The bell squeals its monotonous command, and Tuesday jerks away, wordless as she shoves notebooks into her backpack and hurries out of her seat. I ride on rippling residual sound waves as I trail her out of the classroom. Students are pouring out of the building, crawling into giant yellow salamanders, suckling at the ground. Tuesday strides past them, pushing through a swirling potion of voices and bodies. She cuts across a main road that is gargling colorful salamanders and slips into a quiet side street. An overwhelming emptiness wraps its soft palm around us, enclosing us in thick, strong fingers. Emotions howl in Tuesday, and she crosses her arms tightly over her chest so it won’t burst open. I am sick of the silence. I want to let it all spew out of me, a beautiful cerulean vomit. I want to make her talk to me. I cut in front of her, sniffing the truth in her eyes.
They are wild; frightened. She marvels at my blatant existence, quivering beneath the fat, reddened oaks. “Why won’t you talk to me?” I ask. “Please,” I beg her. “Please, see me. I need you.” My voice falls in her ear without ever hitting the air around us. It burns, malevolent and roaring, at the pit of her stomach. She lowers herself onto the rough, angry pavement, cradling her forehead between her knees.
“August,” she murmurs into her thighs. “August, I’m sorry.”
I shake my head, confused. “This isn’t about August.”
Her head snaps up, slicing through a sticky web of confusion and fatigue. The fire crawls up her throat and she is spitting flames. “It’s over now.” Her voice is hard and heavy, pressing me into the ground. I am losing inches. “Why are you still here? What am I supposed to do?” She is demanding answers that I suddenly do not possess. A ruby spool of thread in my skull is beginning to unravel.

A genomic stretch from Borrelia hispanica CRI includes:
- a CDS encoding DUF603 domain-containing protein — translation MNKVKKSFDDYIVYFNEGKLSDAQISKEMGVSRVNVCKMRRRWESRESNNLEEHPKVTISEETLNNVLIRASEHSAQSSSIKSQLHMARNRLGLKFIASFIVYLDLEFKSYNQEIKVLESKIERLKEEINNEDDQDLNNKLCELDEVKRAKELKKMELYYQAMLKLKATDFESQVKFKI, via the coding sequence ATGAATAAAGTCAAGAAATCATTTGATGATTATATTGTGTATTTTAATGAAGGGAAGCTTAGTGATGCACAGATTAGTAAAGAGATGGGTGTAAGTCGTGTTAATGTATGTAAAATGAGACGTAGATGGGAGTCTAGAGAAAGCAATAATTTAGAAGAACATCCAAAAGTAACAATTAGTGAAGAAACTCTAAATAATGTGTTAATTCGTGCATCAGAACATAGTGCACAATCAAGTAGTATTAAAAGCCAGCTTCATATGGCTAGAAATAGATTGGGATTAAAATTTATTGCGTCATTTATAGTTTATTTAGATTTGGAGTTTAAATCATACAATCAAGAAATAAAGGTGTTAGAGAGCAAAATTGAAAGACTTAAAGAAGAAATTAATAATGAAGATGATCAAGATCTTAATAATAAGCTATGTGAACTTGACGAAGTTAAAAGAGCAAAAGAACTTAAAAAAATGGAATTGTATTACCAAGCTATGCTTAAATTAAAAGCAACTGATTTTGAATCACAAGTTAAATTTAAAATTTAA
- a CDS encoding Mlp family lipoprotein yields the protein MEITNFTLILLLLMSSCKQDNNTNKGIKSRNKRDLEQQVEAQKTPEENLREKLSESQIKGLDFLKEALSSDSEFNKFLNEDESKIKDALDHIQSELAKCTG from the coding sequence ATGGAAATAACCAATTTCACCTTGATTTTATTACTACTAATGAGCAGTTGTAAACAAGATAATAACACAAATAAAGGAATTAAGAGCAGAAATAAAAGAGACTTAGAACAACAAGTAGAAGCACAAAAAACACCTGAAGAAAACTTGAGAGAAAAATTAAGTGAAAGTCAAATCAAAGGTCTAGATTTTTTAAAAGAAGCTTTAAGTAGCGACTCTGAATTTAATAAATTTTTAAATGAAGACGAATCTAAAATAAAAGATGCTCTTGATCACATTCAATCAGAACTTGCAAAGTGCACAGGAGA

But she is sorry. Her voice drips in a melancholy honey. “Do you even know where you’re supposed to go?”
Opaque thoughts are instantaneously transparent; a jarring revelation that leaves me reeling on the asphalt. Wet, blue drops of truth are falling from the sky, soaking me in startling reality. I am shrinking; days, weeks, months falling away. The thread is a tangled mass, rasping raging honesty at the base of my neck. The raindrops shimmer and morph, flaking into hot, white ash. Tuesday is disintegrating, her gorgeous skin and bones crumbling into furious black embers. The fire is still burning in the heart of them; her heart. It leaps toward the sky, curling around the tender red leaves and coloring them a sickeningly charred chartreuse. Thick, hot grass punches through the ground, immediately catching fire. We are in a burning meadow, all surrounded by trees. I look down frantically, anxiously trying to find myself in this mottled mess of colors and time. I am wearing a white sundress. It has a skirt that flows and is riddled in sweet purple flowers with ripe yellow centers. My world is dim and hazy, everything veiled in smoke, shock, and disbelief. Flames lick the scarlet sunset with a supple insanity.
Tuesday is standing over me, her face contorted with raw fear and desperation. Her warm, summer-tanned arms wrap around me and pull me into her chest. She runs with me, heaving and sobbing through the trees, fire mocking her from the spindly, black branches. We break into open air, a quiet side street lined with proud, old oaks. Her voice comes in short, terrified breaths. “August! August-” She is left empty, her chest hollow, her ribs flexible and bending with grief. I don’t try to fight the inevitable end. Instead, I leave her with the only gift with which I can grace her forever. I grip her neck with my tiny child’s fist, gulping the viscous amber liquid, and pulling her close. She listens as the words melt into the sunset.
“Only the enlightened are free.”